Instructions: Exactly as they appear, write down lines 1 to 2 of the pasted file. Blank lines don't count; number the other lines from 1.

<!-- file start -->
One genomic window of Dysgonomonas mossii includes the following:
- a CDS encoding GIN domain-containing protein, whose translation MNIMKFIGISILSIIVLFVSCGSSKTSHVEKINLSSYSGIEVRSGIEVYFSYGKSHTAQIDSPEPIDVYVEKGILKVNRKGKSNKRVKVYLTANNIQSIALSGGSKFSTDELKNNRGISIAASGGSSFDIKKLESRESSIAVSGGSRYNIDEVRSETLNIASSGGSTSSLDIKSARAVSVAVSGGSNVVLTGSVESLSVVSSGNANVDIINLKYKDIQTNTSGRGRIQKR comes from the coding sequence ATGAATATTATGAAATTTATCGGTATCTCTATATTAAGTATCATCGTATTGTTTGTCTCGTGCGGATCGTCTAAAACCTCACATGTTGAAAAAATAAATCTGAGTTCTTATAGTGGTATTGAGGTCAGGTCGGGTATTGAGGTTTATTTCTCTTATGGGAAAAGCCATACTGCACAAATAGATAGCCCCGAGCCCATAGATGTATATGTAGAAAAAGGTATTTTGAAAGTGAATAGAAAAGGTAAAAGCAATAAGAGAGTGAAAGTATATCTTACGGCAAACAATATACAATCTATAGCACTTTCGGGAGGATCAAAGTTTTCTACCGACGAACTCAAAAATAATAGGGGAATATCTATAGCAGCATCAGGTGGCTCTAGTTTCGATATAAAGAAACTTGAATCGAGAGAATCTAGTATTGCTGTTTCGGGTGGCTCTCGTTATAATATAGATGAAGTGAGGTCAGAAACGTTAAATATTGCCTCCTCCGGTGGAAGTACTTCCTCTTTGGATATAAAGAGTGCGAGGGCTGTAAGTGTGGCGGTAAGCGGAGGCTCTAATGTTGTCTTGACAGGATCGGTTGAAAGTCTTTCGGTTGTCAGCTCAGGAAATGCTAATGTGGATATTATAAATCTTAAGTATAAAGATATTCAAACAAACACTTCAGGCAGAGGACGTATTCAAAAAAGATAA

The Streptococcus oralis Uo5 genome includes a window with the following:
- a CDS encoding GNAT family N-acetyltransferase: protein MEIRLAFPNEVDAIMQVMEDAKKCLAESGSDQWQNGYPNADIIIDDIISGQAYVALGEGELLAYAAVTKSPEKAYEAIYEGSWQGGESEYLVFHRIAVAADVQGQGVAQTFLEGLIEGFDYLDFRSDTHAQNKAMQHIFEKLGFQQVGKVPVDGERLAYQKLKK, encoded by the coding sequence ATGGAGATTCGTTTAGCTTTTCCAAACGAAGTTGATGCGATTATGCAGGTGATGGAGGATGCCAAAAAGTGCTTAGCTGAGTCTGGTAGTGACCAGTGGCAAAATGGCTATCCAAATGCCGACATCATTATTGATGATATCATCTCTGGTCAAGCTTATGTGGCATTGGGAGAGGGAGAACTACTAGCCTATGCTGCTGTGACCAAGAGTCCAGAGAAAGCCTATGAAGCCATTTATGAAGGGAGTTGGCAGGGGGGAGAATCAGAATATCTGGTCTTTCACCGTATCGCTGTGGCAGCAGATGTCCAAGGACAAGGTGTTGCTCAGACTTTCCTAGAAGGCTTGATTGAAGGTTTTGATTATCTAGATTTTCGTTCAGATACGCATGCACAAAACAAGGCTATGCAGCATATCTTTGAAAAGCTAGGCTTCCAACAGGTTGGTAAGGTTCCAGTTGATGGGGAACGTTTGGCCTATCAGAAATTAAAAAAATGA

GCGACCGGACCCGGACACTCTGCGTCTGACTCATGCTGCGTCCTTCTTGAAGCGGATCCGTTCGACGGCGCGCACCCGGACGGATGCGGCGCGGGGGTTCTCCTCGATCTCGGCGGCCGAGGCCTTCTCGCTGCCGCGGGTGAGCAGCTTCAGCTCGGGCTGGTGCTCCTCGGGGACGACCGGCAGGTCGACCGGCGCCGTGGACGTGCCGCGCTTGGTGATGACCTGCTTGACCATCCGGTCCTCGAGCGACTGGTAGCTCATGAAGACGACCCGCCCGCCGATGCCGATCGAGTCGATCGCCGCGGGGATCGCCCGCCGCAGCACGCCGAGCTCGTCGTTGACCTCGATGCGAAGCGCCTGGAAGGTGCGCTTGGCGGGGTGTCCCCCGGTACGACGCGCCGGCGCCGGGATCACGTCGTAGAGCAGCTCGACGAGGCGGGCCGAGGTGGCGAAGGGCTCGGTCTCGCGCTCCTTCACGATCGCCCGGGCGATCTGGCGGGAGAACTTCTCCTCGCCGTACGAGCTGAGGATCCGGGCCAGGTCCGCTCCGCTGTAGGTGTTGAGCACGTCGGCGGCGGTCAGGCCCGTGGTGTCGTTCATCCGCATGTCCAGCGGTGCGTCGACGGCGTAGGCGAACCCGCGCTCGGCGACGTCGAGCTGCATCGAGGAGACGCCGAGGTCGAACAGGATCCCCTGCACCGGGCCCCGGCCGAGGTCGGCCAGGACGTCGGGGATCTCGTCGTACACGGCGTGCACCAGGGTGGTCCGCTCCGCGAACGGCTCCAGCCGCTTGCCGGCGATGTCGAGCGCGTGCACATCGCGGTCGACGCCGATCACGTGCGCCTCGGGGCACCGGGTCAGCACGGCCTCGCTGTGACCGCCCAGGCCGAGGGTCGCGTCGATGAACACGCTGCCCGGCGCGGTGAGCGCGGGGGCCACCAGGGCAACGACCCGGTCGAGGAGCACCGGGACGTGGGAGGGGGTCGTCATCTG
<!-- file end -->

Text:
One genomic window of Dysgonomonas mossii includes the following:
- a CDS encoding GIN domain-containing protein, whose translation MNIMKFIGISILSIIVLFVSCGSSKTSHVEKINLSSYSGIEVRSGIEVYFSYGKSHTAQIDSPEPIDVYVEKGILKVNRKGKSNKRVKVYLTANNIQSIALSGGSKFSTDELKNNRGISIAASGGSSFDIKKLESRESSIAVSGGSRYNIDEVRSETLNIASSGGSTSSLDIKSARAVSVAVSGGSNVVLTGSVESLSVVSSGNANVDIINLKYKDIQTNTSGRGRIQKR comes from the coding sequence ATGAATATTATGAAATTTATCGGTATCTCTATATTAAGTATCATCGTATTGTTTGTCTCGTGCGGATCGTCTAAAACCTCACATGTTGAAAAAATAAATCTGAGTTCTTATAGTGGTATTGAGGTCAGGTCGGGTATTGAGGTTTATTTCTCTTATGGGAAAAGCCATACTGCACAAATAGATAGCCCCGAGCCCATAGATGTATATGTAGAAAAAGGTATTTTGAAAGTGAATAGAAAAGGTAAAAGCAATAAGAGAGTGAAAGTATATCTTACGGCAAACAATATACAATCTATAGCACTTTCGGGAGGATCAAAGTTTTCTACCGACGAACTCAAAAATAATAGGGGAATATCTATAGCAGCATCAGGTGGCTCTAGTTTCGATATAAAGAAACTTGAATCGAGAGAATCTAGTATTGCTGTTTCGGGTGGCTCTCGTTATAATATAGATGAAGTGAGGTCAGAAACGTTAAATATTGCCTCCTCCGGTGGAAGTACTTCCTCTTTGGATATAAAGAGTGCGAGGGCTGTAAGTGTGGCGGTAAGCGGAGGCTCTAATGTTGTCTTGACAGGATCGGTTGAAAGTCTTTCGGTTGTCAGCTCAGGAAATGCTAATGTGGATATTATAAATCTTAAGTATAAAGATATTCAAACAAACACTTCAGGCAGAGGACGTATTCAAAAAAGATAA